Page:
I was singled out with Lucy and Steve for a bullying email from a member of concomm who disagreed with us on one occasion; on another, I was singled out alone by one of the convention chairs for verbal abuse when I admitted that I no longer felt safe attending Context if the harassment policy was not going to be enforced. I was the low-hanging fruit because I did not provide any crucial services to the convention this year. I was told that my opinion didn’t matter because I didn’t do enough work for Context 27. The words “how dare you” were actually used.

On the day I received that email, several of my coworkers were laid off, and the stress of being singled out for verbal abuse by someone I thought was a friend on top of the layoffs was simply too much to bear. My blood pressure was sky-high and I could barely walk. I asked to be removed from future email threads and the concomm email list. I quit the concomm, in other words, but I did so quietly, because I don’t believe in flouncing. I made my opinions clear, and it was also clear many members of the concomm and Board had no respect for my opinion and would continue to ignore me or verbally abuse me if I continued to disagree with them. I couldn’t continue to work for an organization that causes me so much stress, even if I had been receiving a paycheck, which of course, I wasn’t.

Let me be clear: I was bullied for standing up for the targets of harassment. I was personally attacked for saying I didn’t feel safe attending the convention if the harassment policy wasn’t enforced. I quit because dealing with the concomm started to negatively impact my health. Since then, Lucy and Steve have both publicly resigned.

I don’t often discuss controversial topics on this blog (okay, I never do that), but this is a blog post I feel must be made. People need to know what went on behind the scenes. They need to know how Steve and Lucy and a few other people stood up for the harassment victims, and were ignored or called names. I’m sure this blog post will open me up for further abuse and harassment. But if I knew there was going to be a serial harasser at a party and the hosts were aware but did nothing, I would warn all my friends not to attend that party. I can’t fail to say something and take the chance that a friend I encouraged to attend Context will be next harassment target. I couldn’t live with myself.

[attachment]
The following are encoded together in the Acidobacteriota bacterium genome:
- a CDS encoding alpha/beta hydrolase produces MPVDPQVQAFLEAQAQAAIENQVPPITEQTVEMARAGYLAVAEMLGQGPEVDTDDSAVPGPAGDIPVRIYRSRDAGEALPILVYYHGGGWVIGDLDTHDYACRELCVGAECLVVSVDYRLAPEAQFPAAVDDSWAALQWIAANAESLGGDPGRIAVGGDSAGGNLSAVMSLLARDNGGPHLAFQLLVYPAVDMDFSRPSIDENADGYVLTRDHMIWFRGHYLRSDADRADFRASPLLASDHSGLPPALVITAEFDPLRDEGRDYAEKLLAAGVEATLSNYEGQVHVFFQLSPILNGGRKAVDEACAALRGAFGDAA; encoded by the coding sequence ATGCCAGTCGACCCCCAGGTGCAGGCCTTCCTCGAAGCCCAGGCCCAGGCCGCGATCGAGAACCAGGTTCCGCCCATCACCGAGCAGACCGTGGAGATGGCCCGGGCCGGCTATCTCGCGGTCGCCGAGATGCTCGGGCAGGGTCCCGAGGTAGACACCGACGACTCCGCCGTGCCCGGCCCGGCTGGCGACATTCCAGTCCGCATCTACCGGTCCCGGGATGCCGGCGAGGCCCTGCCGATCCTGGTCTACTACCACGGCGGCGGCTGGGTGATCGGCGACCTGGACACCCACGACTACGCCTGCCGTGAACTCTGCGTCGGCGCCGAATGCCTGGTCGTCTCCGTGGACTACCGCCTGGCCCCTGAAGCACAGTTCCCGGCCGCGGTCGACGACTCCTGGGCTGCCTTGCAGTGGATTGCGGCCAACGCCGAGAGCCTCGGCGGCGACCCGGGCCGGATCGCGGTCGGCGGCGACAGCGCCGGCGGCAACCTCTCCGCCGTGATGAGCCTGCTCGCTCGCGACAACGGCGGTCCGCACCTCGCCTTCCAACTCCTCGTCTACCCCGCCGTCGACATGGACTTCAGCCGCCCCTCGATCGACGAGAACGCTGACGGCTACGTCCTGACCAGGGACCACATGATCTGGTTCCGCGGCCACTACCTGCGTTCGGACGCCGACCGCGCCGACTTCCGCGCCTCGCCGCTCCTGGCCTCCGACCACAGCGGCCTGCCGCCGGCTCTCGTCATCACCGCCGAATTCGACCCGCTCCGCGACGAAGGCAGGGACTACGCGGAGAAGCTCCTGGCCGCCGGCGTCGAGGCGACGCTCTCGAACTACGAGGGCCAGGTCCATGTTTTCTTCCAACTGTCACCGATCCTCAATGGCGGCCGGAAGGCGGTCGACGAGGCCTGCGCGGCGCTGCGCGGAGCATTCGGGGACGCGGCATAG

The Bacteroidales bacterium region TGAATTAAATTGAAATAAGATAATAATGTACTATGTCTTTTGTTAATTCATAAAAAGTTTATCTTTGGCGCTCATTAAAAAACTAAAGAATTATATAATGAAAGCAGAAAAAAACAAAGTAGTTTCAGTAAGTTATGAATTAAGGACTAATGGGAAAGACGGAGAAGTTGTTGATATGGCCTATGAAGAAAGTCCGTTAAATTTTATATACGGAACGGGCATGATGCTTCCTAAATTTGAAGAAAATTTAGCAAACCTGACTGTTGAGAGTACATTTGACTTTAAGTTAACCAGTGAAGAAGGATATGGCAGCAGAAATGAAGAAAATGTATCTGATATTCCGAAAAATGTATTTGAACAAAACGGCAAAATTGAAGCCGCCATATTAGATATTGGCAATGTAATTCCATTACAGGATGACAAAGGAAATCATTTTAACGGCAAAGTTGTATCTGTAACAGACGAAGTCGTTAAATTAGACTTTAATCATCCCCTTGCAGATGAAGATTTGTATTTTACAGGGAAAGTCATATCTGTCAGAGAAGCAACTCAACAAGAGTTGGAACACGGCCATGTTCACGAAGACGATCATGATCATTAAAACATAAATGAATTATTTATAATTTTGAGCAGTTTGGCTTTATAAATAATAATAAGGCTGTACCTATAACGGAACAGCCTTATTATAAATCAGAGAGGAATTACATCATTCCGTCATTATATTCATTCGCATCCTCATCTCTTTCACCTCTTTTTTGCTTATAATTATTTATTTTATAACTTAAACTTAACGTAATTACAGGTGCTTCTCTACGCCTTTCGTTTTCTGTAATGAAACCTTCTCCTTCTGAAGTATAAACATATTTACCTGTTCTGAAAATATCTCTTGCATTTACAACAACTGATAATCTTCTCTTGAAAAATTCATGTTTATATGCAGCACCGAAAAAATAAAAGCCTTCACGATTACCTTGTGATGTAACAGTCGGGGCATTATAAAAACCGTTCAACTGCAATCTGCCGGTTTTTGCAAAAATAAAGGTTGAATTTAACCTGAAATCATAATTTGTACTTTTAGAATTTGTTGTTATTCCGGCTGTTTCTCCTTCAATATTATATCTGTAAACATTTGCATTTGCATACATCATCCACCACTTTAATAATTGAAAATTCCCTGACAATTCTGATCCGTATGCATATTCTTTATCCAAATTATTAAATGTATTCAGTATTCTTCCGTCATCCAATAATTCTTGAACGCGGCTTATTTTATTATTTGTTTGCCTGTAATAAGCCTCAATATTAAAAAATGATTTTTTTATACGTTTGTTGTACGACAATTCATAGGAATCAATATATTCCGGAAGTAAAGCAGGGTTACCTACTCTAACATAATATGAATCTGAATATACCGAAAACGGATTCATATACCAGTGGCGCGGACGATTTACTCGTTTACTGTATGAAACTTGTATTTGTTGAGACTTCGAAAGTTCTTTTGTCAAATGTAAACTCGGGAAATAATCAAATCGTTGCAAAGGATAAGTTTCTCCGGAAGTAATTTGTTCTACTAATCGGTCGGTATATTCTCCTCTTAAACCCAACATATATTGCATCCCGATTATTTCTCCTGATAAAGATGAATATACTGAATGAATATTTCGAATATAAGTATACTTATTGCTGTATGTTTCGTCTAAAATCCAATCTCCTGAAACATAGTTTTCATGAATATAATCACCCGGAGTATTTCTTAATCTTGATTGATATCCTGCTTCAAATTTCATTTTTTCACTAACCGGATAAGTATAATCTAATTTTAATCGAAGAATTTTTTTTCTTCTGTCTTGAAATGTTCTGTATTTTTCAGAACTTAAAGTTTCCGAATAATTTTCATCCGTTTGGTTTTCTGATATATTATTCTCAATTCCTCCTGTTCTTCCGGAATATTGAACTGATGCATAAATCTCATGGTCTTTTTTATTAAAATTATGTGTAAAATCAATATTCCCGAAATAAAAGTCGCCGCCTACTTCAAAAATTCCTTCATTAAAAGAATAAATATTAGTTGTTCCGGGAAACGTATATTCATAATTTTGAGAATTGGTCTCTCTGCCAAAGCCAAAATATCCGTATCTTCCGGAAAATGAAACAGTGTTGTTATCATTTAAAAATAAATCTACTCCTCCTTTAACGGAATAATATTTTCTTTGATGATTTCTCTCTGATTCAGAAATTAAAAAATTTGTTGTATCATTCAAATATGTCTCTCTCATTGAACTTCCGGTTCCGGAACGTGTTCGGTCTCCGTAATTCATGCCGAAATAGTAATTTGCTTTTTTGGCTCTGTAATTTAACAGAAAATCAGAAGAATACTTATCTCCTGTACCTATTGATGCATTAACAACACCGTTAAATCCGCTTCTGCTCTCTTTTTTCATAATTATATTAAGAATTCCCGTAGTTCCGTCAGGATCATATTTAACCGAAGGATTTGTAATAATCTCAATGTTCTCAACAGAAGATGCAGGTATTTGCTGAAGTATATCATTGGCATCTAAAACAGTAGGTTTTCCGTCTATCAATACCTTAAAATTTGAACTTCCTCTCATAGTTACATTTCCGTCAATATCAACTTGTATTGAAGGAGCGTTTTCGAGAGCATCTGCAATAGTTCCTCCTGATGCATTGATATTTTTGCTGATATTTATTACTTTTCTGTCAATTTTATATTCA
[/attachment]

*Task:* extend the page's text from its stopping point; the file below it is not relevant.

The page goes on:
Other writers I like and respect are saying they won’t attend Context 28 because they are signatories to Scalzi’s anti-harassment pledge, and because they’re uncomfortable attending a convention that doesn’t enforce a harassment policy. My reasons are more personal.

I’m not attending Context 28 because, as a survivor of sexual assault, as a woman, as a human being, I don’t feel safe at my favorite convention anymore. I keep wondering what would have happened had I been one of the women who was harassed, or even assaulted. Would my reports be ignored because I waited to report, and had no independent third-party witnesses? In my opinion, instead of vilifying the blogger who brought this to all our attention, the Board and concomm should be thanking her. Who knows how much worse the harassment would have been next time. Who knows what kind of damage that would have done to Context in lost attendance, negative PR, and even possible lawsuits.

As Steve says, this should have been simple.